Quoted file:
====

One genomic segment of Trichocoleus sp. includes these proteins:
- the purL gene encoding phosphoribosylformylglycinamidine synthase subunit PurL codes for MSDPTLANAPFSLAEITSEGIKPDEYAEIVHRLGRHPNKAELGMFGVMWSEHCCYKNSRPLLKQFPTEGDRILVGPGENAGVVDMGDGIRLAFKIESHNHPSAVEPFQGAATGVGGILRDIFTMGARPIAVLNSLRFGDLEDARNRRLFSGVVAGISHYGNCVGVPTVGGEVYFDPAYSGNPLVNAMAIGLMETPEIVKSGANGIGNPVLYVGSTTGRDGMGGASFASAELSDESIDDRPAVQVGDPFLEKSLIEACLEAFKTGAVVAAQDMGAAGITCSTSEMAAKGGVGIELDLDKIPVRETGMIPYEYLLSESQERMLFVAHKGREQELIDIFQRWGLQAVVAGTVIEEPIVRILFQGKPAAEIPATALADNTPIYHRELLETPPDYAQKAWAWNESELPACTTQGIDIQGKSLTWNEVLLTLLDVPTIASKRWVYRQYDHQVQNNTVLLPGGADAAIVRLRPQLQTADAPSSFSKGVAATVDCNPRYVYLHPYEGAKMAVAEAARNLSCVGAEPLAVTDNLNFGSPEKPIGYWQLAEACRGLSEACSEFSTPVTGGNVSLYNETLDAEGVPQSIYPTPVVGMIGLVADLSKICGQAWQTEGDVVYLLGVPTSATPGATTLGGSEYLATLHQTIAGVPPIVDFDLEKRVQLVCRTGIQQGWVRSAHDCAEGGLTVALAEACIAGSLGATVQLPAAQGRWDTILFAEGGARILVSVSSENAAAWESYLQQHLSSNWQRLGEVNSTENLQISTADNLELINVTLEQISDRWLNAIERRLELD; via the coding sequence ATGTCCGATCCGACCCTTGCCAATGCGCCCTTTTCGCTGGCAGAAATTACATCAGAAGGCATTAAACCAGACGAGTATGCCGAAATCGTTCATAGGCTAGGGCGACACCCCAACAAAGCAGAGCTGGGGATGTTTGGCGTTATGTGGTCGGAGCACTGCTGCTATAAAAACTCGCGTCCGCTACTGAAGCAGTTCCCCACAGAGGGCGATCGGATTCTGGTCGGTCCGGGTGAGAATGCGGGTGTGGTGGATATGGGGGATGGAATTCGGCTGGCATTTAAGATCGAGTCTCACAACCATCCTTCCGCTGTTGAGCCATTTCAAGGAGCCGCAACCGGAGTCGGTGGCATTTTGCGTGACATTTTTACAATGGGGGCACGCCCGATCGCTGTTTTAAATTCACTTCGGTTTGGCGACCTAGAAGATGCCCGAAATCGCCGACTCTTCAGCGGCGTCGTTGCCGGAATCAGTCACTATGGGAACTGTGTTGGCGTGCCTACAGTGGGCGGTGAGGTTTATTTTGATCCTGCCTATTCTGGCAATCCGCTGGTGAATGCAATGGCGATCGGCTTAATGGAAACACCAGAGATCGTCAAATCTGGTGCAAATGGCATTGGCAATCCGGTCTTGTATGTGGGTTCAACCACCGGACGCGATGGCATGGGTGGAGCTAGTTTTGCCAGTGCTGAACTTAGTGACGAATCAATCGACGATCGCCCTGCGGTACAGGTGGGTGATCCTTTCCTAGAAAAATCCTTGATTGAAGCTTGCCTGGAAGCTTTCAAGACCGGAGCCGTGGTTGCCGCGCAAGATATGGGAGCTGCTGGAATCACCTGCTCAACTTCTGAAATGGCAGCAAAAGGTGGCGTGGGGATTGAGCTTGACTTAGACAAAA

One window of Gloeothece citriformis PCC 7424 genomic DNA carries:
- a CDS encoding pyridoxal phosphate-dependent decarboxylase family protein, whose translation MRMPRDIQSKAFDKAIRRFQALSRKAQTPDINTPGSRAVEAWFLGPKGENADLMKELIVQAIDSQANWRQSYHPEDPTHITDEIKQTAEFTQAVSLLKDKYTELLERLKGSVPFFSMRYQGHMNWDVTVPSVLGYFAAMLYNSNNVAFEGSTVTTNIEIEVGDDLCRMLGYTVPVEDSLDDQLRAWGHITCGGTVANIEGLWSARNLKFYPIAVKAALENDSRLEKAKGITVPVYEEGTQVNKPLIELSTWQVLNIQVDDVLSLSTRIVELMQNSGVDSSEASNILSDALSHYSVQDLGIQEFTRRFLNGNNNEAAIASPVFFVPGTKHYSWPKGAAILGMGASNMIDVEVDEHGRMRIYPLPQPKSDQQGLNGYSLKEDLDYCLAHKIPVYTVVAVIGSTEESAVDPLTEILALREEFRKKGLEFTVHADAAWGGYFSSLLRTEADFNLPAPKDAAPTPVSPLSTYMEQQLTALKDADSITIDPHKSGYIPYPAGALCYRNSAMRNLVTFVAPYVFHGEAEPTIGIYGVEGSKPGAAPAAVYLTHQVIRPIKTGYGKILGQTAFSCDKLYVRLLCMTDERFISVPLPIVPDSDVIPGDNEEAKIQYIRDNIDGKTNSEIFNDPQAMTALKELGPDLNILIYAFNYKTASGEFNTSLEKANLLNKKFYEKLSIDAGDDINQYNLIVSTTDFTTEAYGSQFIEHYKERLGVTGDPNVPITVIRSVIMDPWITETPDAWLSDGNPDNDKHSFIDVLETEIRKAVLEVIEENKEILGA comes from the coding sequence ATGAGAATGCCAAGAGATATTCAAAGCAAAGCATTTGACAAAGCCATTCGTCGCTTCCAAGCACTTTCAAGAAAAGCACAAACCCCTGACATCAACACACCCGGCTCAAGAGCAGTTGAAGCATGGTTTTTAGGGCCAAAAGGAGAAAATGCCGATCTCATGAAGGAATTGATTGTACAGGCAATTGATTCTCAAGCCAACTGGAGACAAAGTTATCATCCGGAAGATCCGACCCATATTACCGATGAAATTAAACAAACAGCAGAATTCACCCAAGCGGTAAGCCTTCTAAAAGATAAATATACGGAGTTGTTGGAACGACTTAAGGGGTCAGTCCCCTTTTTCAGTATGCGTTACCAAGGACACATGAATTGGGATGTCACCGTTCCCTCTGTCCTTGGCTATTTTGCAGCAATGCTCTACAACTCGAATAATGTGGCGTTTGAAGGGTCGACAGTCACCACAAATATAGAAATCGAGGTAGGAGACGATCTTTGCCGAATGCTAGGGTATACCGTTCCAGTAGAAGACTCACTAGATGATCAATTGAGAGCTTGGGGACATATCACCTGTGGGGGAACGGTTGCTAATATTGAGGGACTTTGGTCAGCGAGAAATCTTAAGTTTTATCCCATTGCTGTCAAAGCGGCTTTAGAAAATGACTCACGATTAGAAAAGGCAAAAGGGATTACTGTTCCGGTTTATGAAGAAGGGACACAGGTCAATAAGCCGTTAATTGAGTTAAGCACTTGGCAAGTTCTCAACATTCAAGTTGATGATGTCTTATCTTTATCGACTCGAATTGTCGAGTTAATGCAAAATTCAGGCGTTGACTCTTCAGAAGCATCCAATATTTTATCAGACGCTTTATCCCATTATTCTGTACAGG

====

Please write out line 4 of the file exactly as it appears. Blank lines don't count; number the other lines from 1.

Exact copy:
- a CDS encoding pyridoxal phosphate-dependent decarboxylase family protein, whose translation MRMPRDIQSKAFDKAIRRFQALSRKAQTPDINTPGSRAVEAWFLGPKGENADLMKELIVQAIDSQANWRQSYHPEDPTHITDEIKQTAEFTQAVSLLKDKYTELLERLKGSVPFFSMRYQGHMNWDVTVPSVLGYFAAMLYNSNNVAFEGSTVTTNIEIEVGDDLCRMLGYTVPVEDSLDDQLRAWGHITCGGTVANIEGLWSARNLKFYPIAVKAALENDSRLEKAKGITVPVYEEGTQVNKPLIELSTWQVLNIQVDDVLSLSTRIVELMQNSGVDSSEASNILSDALSHYSVQDLGIQEFTRRFLNGNNNEAAIASPVFFVPGTKHYSWPKGAAILGMGASNMIDVEVDEHGRMRIYPLPQPKSDQQGLNGYSLKEDLDYCLAHKIPVYTVVAVIGSTEESAVDPLTEILALREEFRKKGLEFTVHADAAWGGYFSSLLRTEADFNLPAPKDAAPTPVSPLSTYMEQQLTALKDADSITIDPHKSGYIPYPAGALCYRNSAMRNLVTFVAPYVFHGEAEPTIGIYGVEGSKPGAAPAAVYLTHQVIRPIKTGYGKILGQTAFSCDKLYVRLLCMTDERFISVPLPIVPDSDVIPGDNEEAKIQYIRDNIDGKTNSEIFNDPQAMTALKELGPDLNILIYAFNYKTASGEFNTSLEKANLLNKKFYEKLSIDAGDDINQYNLIVSTTDFTTEAYGSQFIEHYKERLGVTGDPNVPITVIRSVIMDPWITETPDAWLSDGNPDNDKHSFIDVLETEIRKAVLEVIEENKEILGA comes from the coding sequence ATGAGAATGCCAAGAGATATTCAAAGCAAAGCATTTGACAAAGCCATTCGTCGCTTCCAAGCACTTTCAAGAAAAGCACAAACCCCTGACATCAACACACCCGGCTCAAGAGCAGTTGAAGCATGGTTTTTAGGGCCAAAAGGAGAAAATGCCGATCTCATGAAGGAATTGATTGTACAGGCAATTGATTCTCAAGCCAACTGGAGACAAAGTTATCATCCGGAAGATCCGACCCATATTACCGATGAAATTAAACAAACAGCAGAATTCACCCAAGCGGTAAGCCTTCTAAAAGATAAATATACGGAGTTGTTGGAACGACTTAAGGGGTCAGTCCCCTTTTTCAGTATGCGTTACCAAGGACACATGAATTGGGATGTCACCGTTCCCTCTGTCCTTGGCTATTTTGCAGCAATGCTCTACAACTCGAATAATGTGGCGTTTGAAGGGTCGACAGTCACCACAAATATAGAAATCGAGGTAGGAGACGATCTTTGCCGAATGCTAGGGTATACCGTTCCAGTAGAAGACTCACTAGATGATCAATTGAGAGCTTGGGGACATATCACCTGTGGGGGAACGGTTGCTAATATTGAGGGACTTTGGTCAGCGAGAAATCTTAAGTTTTATCCCATTGCTGTCAAAGCGGCTTTAGAAAATGACTCACGATTAGAAAAGGCAAAAGGGATTACTGTTCCGGTTTATGAAGAAGGGACACAGGTCAATAAGCCGTTAATTGAGTTAAGCACTTGGCAAGTTCTCAACATTCAAGTTGATGATGTCTTATCTTTATCGACTCGAATTGTCGAGTTAATGCAAAATTCAGGCGTTGACTCTTCAGAAGCATCCAATATTTTATCAGACGCTTTATCCCATTATTCTGTACAGG